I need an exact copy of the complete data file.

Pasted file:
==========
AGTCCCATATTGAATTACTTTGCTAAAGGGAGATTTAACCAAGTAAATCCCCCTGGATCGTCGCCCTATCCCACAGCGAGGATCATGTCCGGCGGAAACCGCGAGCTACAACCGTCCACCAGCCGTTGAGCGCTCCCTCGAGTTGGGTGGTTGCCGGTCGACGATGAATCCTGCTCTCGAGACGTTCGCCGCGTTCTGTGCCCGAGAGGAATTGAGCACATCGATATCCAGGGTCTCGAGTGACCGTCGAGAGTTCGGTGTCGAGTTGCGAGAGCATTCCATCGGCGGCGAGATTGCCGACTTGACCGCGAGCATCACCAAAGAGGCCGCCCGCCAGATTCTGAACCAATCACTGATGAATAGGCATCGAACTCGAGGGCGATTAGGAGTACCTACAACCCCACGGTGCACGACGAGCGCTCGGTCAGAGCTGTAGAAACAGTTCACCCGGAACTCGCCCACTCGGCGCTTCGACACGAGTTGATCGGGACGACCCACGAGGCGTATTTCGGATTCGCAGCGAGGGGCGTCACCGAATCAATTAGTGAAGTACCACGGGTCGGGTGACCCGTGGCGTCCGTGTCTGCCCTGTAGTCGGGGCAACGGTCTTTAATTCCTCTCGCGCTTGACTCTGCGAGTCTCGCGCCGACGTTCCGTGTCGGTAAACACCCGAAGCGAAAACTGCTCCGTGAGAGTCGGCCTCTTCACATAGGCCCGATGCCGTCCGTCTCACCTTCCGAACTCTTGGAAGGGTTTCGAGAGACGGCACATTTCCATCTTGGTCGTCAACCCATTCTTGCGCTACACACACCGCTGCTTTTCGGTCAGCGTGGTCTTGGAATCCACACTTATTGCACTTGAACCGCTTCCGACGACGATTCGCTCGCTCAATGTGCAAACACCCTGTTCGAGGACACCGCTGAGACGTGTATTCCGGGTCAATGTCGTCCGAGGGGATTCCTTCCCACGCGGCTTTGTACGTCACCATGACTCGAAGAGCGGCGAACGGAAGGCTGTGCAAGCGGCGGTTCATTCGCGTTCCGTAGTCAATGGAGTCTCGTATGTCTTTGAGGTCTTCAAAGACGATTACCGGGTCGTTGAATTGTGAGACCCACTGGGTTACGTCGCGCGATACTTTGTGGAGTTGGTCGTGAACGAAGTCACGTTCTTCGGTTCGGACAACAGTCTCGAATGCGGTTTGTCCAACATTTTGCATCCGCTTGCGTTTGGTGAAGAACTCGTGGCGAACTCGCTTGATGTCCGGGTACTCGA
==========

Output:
AGTCCCATATTGAATTACTTTGCTAAAGGGAGATTTAACCAAGTAAATCCCCCTGGATCGTCGCCCTATCCCACAGCGAGGATCATGTCCGGCGGAAACCGCGAGCTACAACCGTCCACCAGCCGTTGAGCGCTCCCTCGAGTTGGGTGGTTGCCGGTCGACGATGAATCCTGCTCTCGAGACGTTCGCCGCGTTCTGTGCCCGAGAGGAATTGAGCACATCGATATCCAGGGTCTCGAGTGACCGTCGAGAGTTCGGTGTCGAGTTGCGAGAGCATTCCATCGGCGGCGAGATTGCCGACTTGACCGCGAGCATCACCAAAGAGGCCGCCCGCCAGATTCTGAACCAATCACTGATGAATAGGCATCGAACTCGAGGGCGATTAGGAGTACCTACAACCCCACGGTGCACGACGAGCGCTCGGTCAGAGCTGTAGAAACAGTTCACCCGGAACTCGCCCACTCGGCGCTTCGACACGAGTTGATCGGGACGACCCACGAGGCGTATTTCGGATTCGCAGCGAGGGGCGTCACCGAATCAATTAGTGAAGTACCACGGGTCGGGTGACCCGTGGCGTCCGTGTCTGCCCTGTAGTCGGGGCAACGGTCTTTAATTCCTCTCGCGCTTGACTCTGCGAGTCTCGCGCCGACGTTCCGTGTCGGTAAACACCCGAAGCGAAAACTGCTCCGTGAGAGTCGGCCTCTTCACATAGGCCCGATGCCGTCCGTCTCACCTTCCGAACTCTTGGAAGGGTTTCGAGAGACGGCACATTTCCATCTTGGTCGTCAACCCATTCTTGCGCTACACACACCGCTGCTTTTCGGTCAGCGTGGTCTTGGAATCCACACTTATTGCACTTGAACCGCTTCCGACGACGATTCGCTCGCTCAATGTGCAAACACCCTGTTCGAGGACACCGCTGAGACGTGTATTCCGGGTCAATGTCGTCCGAGGGGATTCCTTCCCACGCGGCTTTGTACGTCACCATGACTCGAAGAGCGGCGAACGGAAGGCTGTGCAAGCGGCGGTTCATTCGCGTTCCGTAGTCAATGGAGTCTCGTATGTCTTTGAGGTCTTCAAAGACGATTACCGGGTCGTTGAATTGTGAGACCCACTGGGTTACGTCGCGCGATACTTTGTGGAGTTGGTCGTGAACGAAGTCACGTTCTTCGGTTCGGACAACAGTCTCGAATGCGGTTTGTCCAACATTTTGCATCCGCTTGCGTTTGGTGAAGAACTCGTGGCGAACTCGCTTGATGTCCGGGTACTCGA